You still have time to see the most provocative show of the season, an exhibition that rouses not by being sensational, but rather by deeply questioning and reexamining the past. The Frick Collection is presenting "Andrea Riccio: Renaissance Master of Bronze," exploring this forgotten 16th-century master’s small bronze figures, reliefs, and luxury decorative objects. He’s probably the only major Renaissance artist not to have had a solo exhibition before now. The show is on view Oct. 15, 2008-Jan. 18, 2009.
Born in Trent and moving with his family to Padua in his youth, Riccio (1470-1532) trained in his family’s workshop as a goldsmith. He turned to sculpture in his late 20s, modeling wax for bronzes and terra cotta. Two fragments of once life-size terra cotta figures are among the roughly 30 pieces from public and private collections in this important show.
Riccio’s fame rests on his Paschal Candelabrum in Padua’s Basilica del Santo. The 17 bronze reliefs and 16 statuettes rise nine levels above its marble base. This monumental piece doesn’t leave Padua, but you’ll find Riccio’s crisp modeling of figures and complex iconography well-represented in his smaller creations, like his Shouting Horseman.
Reflecting his love of antiquity, The Shouting Horseman wears Roman-inspired armor, a muscled breastplate decorated with grotesques and a harpy. The figure turns as his horse lifts one foot, ready to charge into battle. It’s a thrilling statuette, both horse and rider bristling with life.
Yet Riccio could use his skills on sexy, pagan subjects with equally affecting results. His Satyr and Satyress, with the pair seated side by side and the female satyr throwing a suggestive thigh over the satyr’s leg while he caresses her face, manages to be affectionate and sensual all at once.
Two pieces, one small and one larger, astonished me. The smaller of the two is the Frick’s own oil lamp and the inspiration for the show. Delicately balanced on four tiny scrolls, the lamp is covered with low-relief carvings of mythological hybrid creatures while vines meander over its surface and into the air. The form is Roman in origin, but the inventive decoration scheme is all Riccio’s own. In fact, every oil lamp on display is amazing.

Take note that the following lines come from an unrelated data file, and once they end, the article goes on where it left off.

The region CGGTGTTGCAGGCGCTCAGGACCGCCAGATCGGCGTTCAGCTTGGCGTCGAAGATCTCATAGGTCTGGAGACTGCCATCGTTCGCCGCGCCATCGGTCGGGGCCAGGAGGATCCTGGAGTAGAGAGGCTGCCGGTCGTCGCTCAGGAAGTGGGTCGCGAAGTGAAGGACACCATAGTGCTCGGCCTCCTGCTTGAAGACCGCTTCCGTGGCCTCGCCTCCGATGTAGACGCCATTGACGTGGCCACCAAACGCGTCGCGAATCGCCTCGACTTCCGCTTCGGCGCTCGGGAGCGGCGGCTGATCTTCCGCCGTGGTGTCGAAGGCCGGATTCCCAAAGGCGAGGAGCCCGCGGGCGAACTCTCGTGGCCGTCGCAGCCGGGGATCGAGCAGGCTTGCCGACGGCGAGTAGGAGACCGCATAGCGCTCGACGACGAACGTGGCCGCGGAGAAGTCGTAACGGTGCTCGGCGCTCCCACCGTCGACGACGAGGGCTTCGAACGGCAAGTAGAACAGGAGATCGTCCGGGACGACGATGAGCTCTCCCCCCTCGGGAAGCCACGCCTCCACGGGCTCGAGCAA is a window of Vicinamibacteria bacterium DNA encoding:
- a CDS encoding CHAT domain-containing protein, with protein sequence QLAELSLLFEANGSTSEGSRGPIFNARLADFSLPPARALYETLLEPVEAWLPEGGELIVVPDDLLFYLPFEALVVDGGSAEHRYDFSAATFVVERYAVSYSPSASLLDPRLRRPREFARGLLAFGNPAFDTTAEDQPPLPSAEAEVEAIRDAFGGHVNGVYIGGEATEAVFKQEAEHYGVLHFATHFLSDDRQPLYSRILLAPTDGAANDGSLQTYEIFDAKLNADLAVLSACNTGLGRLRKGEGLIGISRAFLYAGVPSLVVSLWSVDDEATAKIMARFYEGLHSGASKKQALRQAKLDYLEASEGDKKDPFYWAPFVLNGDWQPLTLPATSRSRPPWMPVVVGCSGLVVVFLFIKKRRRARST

The larger work is the wall plaque, Saint Martin and the Beggar. The relief is so high that the cut cloak that Saint Martin offers to share with the beggar is suspended in air along with his sword. Talk about drama! You can almost hear the rip of the cloth dying away.
The lead curator, Frick curator and Renaissance expert Denise Allen, with Peta Motture, senior curator of sculpture and project chief curator of the Medieval and Renaissance galleries at the Victoria and Albert Museum, London, have also assembled the first Riccio monograph since the 1920s, which begins the job of sorting out which works really are by Riccio, which by his workshop or others.
Like all the most stimulating exhibitions, this one left me craving for more. I wanted to immediately look again at other Renaissance bronzes, and the Frick Collection’s rich holdings of Riccio’s contemporaries, like Antico and Severo da Ravenna, provided plenty of opportunities.
N.F. KARLINS is a New York critic and art historian.